Kevin Coyne – Blame It On The Night (Turpentine Records)
Great lost 1974 Kevin Coyne LP finally surfaces on CD – Frank Bangay rejoices at the deluxe treatment and bonus tracks.
In the early 1990s Kevin Coyne’s Virgin back catalogue was reissued on CD but for some reason Blame It On The Night was forgotten. So it’s great that Turpentine Records have now made it available on CD.
Originally released in 1974 and sandwiched between Kevin’s Virgin debut Marjory Razor Blade and the hard rock sounds of 1975’s Matching Head And Feet, Blame It On The Night became something of a lost album. It’s true that at the time some reviewers preferred the more conventional rock settings of Matching… and in particular Kevin’s next album, Heartburn. Now is the time for Blame It On The Night to be properly appreciated.
Featuring a band led by guitarist Gordon Smith and some tracks with Kevin solo, this record shows him going deeper into the tangles that he sang about on the Case History track My Message To The People. Opener River Of Sin is a song about catholic guilt. Driven along by slide guitar and saxophone it’s said to have been an influence on John Lydon who would himself address the issue of Catholic guilt with PIL on Religion. Next track – the acoustic Sign Of The Times – is a disorientating experience on which Coyne sings “my hands are clean, they are never dirty, I wear something and it hurts me”. We then bounce into I Believe In Love, an upbeat love song that was released as a single. After this we are back to the acoustic ramblings of the disorientating Don’t Delude Me.
The title track is an acoustic song, atmpospherically enhanced by a string accompaniment, whereas next song Poor Swine shows compassion for the boss of a working mine in which seven miners die. Heartbroken, he nevertheless has to face the wrath of the workers and friends and family of the bereaved. On Light Up Your Little Light Kevin sings “your past history is well known to everyone in this particular home” referring, perhaps, to a psychiatric hospital with which he was familiar. Towards the end of the record comes the disturbing Witch, featuring some of Coyne’s fine Spanish guitar playing. Right On Her Side is more upbeat – about a woman who’s “never been known to swear, what would she do if a man was there” only for Kevin to sing later in the song “you never see the wheels, the life scars that don’t heal”.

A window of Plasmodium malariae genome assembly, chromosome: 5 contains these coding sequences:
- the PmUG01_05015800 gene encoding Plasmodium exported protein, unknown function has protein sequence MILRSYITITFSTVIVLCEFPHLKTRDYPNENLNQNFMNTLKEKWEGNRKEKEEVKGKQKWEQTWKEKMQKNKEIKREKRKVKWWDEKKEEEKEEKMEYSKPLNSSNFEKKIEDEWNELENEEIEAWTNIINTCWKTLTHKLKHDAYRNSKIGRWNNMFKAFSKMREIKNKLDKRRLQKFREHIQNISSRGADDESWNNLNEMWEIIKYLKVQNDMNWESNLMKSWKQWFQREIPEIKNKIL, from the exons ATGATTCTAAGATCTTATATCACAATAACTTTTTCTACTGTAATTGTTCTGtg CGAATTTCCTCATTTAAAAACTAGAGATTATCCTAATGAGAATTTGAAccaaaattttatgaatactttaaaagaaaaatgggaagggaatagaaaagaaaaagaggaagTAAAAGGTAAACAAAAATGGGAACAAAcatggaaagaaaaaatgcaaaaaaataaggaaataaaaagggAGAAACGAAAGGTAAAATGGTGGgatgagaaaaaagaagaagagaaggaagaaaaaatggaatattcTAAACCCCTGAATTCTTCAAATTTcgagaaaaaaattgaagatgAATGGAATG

A striking aspect to this album is how upbeat it is. His band has an organic feel and there’s real warmth to the playing. They certainly could rock out in places but this contrasts really well with the rich acoustic tones. There is also an authentic blues feel such as the harmonica-driven Take A Train. Kevin liked to look beyond the neatly cut lawns of suburbia and to get beneath the masks we wear in an attempt to be “normal”. He does that really well here and I rate Blame It On The Night as one of his best albums.
The bonus tracks are Queen Queenie Caroline (B side to I Believe In Love) and there are two other versions of Poor Swine, the second from a free 1974 concert in Hyde Park. The closing track is a version of Marjory Razor Blade, also from the same concert. These two tracks show just how powerful Kevin was as a live performer.
Disc Two is entitled River Of Sin – the original working title for Blame It On The Night. This includes alternate versions of River Of Sin and Wanting You Is Not Easy, which contain different lyrics to the album versions. There is a another (slower) version of Poor Swine and a take of I Believe In Love without the female backing singers. Another version of Witch is even more disturbing than the album version. Of the bonus tracks Another Drink is a brass driven rocker and Heart And Soul is a real stand-out track with an addictive chorus. Stoke Your Oven And Light The Fire lasts for twelve minutes and is a fitting climax to the bonus disc.
Let’s welcome Blame It On The Night to the world of CD.
To buy this album visit Turpentine Records
Kevin Coyne fansite here.
All words by Frank Bangay. More writing by frank on Louder Than War can be found at his author’s archive.